2. Layer sliced mushrooms over tomato sauce.

  3. Using a mandolin or chopping by hand, slice eggplant, zucchini, yellow squash, and bell pepper into 1/4 inch slices.

  4. Working in concentric circles, alternate and arrange the vegetables over the mushrooms.  You may have a small handful of misfit vegetables left over.  Save for another use (stir fry!) or lift a layer of your vegetables in the pan and sneak the excess underneath where the eye can't see. 

  5. Drizzle vegetables with remaining tablespoon of oil, season with salt and pepper, and sprinkle cheese evenly over top.  Sprinkle thyme over cheese. 

  6. Bake for 45-55 minutes or until tomato sauce is bubbling around edges of the pan and vegetables are tender when pierced with a knife.  

  7. Eat as is, or served over quinoa, rice, couscous, or with some crusty French bread!

Jenny's Notes:

  • 1 6oz can / 170g tomato paste mixed with 3/4 cup / 170g water can be substituted for the tomato purée.

  • Sometimes I omit the red pepper flakes and use a spicy oil in place of the plain olive oil.

  • If you want to save time assembling the vegetables you can layer them instead of alternating and making circles.  i.e. layer all the eggplant slices, then squash, zucchini, etc.  

  • You could add an extra layer of cheese between the mushrooms and vegetables.  

  • Feel free to add or substitute vegetables! 

Hello, World!

ratatouille, Pixar Ratatouille, thyme, eggplant, zucchini, yellow squash, vegetables, healthy, gluten-free, parmesan cheese, tomato, mushrooms, peasant dish
Lunch, Dinner, Side Dish
French
Yield: 4-6 servings
Author:

Ratatouille

A classic French peasant dish made famous by the Pixar animated film "Ratatouille." This version has a tomato base, plenty of eggplant, zucchini, squash, and mushrooms, with thyme and parmesan cheese. Naturally gluten-free.
prep time: 40 Mcook time: 55 Mtotal time: 95 M

ingredients:

  • 1 1/2 cups / 355g tomato purée or sauce (unseasoned)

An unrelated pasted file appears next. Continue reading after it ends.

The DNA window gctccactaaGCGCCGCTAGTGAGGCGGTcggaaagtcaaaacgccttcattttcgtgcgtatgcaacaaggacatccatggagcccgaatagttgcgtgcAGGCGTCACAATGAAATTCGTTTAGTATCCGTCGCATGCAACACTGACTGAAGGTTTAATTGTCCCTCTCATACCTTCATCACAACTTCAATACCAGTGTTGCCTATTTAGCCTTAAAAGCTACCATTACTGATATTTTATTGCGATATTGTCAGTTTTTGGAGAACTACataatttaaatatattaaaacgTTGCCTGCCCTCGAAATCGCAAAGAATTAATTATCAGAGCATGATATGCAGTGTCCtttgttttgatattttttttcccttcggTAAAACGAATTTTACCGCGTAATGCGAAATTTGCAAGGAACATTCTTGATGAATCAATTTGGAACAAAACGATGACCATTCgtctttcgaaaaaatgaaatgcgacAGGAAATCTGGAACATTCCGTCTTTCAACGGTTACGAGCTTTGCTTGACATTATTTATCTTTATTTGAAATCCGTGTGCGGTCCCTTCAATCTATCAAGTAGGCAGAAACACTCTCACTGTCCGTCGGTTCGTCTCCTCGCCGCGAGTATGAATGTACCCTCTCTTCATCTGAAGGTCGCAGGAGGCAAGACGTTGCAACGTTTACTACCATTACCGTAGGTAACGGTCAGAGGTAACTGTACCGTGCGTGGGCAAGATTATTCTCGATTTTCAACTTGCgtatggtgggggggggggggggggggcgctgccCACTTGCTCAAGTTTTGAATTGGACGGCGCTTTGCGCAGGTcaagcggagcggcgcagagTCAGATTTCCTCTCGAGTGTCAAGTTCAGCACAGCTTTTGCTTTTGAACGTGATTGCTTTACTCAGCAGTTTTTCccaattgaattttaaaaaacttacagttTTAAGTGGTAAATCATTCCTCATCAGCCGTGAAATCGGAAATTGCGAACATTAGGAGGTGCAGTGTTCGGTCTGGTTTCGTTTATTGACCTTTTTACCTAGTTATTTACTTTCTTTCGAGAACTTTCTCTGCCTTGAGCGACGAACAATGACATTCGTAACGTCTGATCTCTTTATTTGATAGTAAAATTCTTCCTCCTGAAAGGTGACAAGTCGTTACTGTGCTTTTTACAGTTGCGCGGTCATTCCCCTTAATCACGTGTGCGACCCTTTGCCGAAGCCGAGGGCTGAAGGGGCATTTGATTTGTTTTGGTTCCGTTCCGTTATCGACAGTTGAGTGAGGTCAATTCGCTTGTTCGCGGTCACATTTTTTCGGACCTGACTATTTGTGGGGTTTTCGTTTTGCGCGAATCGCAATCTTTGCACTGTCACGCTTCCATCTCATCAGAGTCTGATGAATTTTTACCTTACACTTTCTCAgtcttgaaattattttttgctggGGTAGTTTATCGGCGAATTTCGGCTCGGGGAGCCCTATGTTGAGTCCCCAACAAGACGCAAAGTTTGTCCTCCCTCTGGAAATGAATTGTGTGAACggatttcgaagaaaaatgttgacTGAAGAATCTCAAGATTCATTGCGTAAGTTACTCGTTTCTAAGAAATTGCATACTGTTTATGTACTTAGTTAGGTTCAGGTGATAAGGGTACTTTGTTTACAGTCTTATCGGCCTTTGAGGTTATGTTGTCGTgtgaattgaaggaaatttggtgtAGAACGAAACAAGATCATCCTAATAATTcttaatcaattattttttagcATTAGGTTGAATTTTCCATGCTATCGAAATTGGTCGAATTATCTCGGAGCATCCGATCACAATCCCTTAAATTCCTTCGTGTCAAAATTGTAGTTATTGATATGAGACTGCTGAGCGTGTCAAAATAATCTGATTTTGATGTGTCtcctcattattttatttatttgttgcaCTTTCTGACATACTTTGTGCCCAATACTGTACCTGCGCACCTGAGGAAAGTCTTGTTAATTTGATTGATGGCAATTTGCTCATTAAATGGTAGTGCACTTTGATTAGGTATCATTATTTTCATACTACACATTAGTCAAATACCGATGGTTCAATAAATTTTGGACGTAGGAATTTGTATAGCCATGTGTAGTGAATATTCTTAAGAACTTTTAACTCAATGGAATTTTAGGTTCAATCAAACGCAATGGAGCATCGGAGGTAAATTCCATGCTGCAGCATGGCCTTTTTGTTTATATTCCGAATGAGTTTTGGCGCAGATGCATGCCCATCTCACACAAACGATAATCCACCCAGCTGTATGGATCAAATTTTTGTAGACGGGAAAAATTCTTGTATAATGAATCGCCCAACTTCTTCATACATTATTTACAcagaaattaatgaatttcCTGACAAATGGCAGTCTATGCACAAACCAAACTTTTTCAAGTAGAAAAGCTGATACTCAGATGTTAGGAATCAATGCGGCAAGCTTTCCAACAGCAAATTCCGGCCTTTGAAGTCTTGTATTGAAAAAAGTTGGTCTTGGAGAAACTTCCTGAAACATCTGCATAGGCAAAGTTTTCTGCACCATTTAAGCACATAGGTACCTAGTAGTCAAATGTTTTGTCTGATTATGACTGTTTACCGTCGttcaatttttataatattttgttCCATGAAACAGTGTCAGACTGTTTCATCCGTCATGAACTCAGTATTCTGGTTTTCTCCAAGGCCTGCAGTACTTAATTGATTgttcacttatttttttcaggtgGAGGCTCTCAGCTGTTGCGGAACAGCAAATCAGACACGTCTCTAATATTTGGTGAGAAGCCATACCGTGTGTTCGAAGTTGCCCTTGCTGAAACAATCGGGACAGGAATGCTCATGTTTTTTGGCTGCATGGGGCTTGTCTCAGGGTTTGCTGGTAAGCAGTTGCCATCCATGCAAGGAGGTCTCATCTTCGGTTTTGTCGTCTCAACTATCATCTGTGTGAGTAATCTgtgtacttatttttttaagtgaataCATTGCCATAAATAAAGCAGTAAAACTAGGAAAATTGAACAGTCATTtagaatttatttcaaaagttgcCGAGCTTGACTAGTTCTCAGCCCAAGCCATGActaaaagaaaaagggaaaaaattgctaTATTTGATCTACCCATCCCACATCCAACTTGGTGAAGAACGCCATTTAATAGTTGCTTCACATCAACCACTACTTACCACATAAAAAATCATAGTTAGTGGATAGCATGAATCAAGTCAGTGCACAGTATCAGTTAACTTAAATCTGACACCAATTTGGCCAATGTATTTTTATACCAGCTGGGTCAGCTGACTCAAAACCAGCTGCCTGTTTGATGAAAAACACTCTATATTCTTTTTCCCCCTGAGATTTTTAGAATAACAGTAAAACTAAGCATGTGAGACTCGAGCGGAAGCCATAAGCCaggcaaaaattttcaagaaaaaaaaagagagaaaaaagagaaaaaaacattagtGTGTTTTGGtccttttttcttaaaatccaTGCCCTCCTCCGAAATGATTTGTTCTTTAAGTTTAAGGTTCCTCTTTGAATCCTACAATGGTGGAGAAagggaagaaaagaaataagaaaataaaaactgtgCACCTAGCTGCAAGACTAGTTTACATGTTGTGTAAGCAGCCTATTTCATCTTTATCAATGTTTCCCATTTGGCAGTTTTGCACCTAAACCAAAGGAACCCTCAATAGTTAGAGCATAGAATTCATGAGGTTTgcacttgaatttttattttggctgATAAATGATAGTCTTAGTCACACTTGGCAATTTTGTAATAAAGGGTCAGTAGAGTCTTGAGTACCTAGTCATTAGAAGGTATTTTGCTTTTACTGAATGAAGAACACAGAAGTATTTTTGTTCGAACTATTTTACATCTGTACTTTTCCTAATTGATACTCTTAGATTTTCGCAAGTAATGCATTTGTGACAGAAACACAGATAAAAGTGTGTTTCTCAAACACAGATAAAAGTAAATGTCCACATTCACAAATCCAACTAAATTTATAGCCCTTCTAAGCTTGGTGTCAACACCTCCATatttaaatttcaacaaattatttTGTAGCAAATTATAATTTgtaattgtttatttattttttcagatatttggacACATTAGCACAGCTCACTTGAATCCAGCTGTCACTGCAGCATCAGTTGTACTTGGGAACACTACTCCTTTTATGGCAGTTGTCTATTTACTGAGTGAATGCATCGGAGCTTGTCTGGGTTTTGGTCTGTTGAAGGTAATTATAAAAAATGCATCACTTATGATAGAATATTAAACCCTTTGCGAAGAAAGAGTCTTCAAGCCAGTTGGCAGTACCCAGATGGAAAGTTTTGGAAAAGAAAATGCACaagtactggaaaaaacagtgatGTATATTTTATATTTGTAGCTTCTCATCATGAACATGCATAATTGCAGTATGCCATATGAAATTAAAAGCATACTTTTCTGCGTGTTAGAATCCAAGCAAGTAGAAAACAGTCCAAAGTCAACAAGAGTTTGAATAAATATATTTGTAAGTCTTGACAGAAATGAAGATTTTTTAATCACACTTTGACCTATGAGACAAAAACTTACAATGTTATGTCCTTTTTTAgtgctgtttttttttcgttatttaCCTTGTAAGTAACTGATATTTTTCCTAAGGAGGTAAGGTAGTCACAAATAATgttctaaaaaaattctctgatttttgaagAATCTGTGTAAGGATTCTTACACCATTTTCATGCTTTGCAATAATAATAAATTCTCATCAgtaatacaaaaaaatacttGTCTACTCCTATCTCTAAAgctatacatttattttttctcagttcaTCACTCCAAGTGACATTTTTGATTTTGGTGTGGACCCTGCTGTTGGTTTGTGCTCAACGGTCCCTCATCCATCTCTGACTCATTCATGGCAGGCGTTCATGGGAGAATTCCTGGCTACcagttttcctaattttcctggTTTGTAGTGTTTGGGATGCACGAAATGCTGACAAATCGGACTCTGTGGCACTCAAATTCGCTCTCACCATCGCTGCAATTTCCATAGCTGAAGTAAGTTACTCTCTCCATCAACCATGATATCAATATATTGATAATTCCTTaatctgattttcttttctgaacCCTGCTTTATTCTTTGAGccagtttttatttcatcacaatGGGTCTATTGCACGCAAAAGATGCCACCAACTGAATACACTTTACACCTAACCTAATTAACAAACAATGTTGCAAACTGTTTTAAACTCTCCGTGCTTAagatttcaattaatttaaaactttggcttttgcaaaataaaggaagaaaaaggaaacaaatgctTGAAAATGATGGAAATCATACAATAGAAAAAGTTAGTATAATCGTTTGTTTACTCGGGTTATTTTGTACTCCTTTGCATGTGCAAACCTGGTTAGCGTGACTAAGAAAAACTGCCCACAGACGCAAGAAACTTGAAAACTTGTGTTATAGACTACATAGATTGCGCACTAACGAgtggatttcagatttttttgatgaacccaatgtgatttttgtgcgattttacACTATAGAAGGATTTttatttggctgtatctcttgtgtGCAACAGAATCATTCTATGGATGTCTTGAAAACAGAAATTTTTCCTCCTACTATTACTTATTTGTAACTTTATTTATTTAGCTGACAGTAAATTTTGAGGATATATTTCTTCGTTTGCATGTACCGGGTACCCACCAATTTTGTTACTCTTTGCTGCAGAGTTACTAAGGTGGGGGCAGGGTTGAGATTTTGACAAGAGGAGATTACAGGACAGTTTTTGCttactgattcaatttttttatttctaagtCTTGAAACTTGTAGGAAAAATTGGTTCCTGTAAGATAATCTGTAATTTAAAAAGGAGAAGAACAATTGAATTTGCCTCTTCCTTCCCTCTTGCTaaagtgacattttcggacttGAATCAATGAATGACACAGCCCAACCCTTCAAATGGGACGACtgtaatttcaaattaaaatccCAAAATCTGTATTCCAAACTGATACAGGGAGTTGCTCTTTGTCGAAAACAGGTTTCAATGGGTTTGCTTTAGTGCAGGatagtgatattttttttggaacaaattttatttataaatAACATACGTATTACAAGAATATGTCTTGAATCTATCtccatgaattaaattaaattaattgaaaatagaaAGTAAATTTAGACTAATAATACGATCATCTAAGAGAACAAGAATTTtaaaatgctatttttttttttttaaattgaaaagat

• 1/2 onion, finely chopped
  • 2 garlic cloves, minced
  • 1 tsp fresh oregano or 1/4 tsp dried
  • 1/4 tsp. crushed red pepper flakes
  • 2 Tbsp / 28g olive oil
  • 8 oz / 240g mushrooms, thinly sliced
  • 1 medium eggplant
  • 1 medium zucchini
  • 1 medium yellow squash
  • 1 bell pepper, optional
  • 1 cup / 110g shredded parmesan cheese
  • fresh or dried thyme
  • salt and pepper, to taste

instructions:

How to cook Ratatouille

  1. Oven 375°F / 177°C. Ungreased oval baking dish, about 10in / 25cm long, or 9x13in / 23x33cm pan.
  2. Add tomato purée to a small bowl. Stir in onion, garlic, oregano, red pepper flakes, 1 tablespoon of oil, salt, and pepper. Spread in the bottom of the baking dish.
  3. Layer sliced mushrooms over tomato sauce.
  4. Using a mandolin or chopping by hand, slice eggplant, zucchini, yellow squash, and bell pepper into 1/4 inch slices.
  5. Working in concentric circles, alternate and arrange the vegetables over the mushrooms. You may have a small handful of misfit vegetables left over. Save for another use (stir fry!) or lift a layer of your vegetables in the pan and sneak the excess underneath where the eye can't see.
  6. Drizzle vegetables with remaining tablespoon of oil, season with salt and pepper, and sprinkle cheese evenly over top. Sprinkle thyme over cheese.
  7. Bake for 45-55 minutes or until tomato sauce is bubbling around edges of the pan and vegetables are tender when pierced with a knife.
  8. Eat as is, or served over quinoa, rice, couscous, or with some crusty French bread!

NOTES:

1 6oz can / 170g tomato paste mixed with 3/4 cup / 170g water can be substituted for the tomato purée. Sometimes I omit the red pepper flakes and use a spicy oil in place of the plain olive oil. If you want to save time assembling the vegetables you can layer them instead of alternating and making circles. i.e. layer all the eggplant slices, then squash, zucchini, etc. You could add an extra layer of cheese between the mushrooms and vegetables. Feel free to add or substitute vegetables!

Calories

319.11

Fat (grams)

15.92

Sat. Fat (grams)

6.00

Carbs (grams)

33.75

Fiber (grams)

9.15

Net carbs

24.60

Sugar (grams)

15.12

Protein (grams)

16.35

Sodium (milligrams)

571.85

Cholesterol (grams)

19.80
Nutritional information is approximate and based on 4 servings.
Created using The Recipes Generator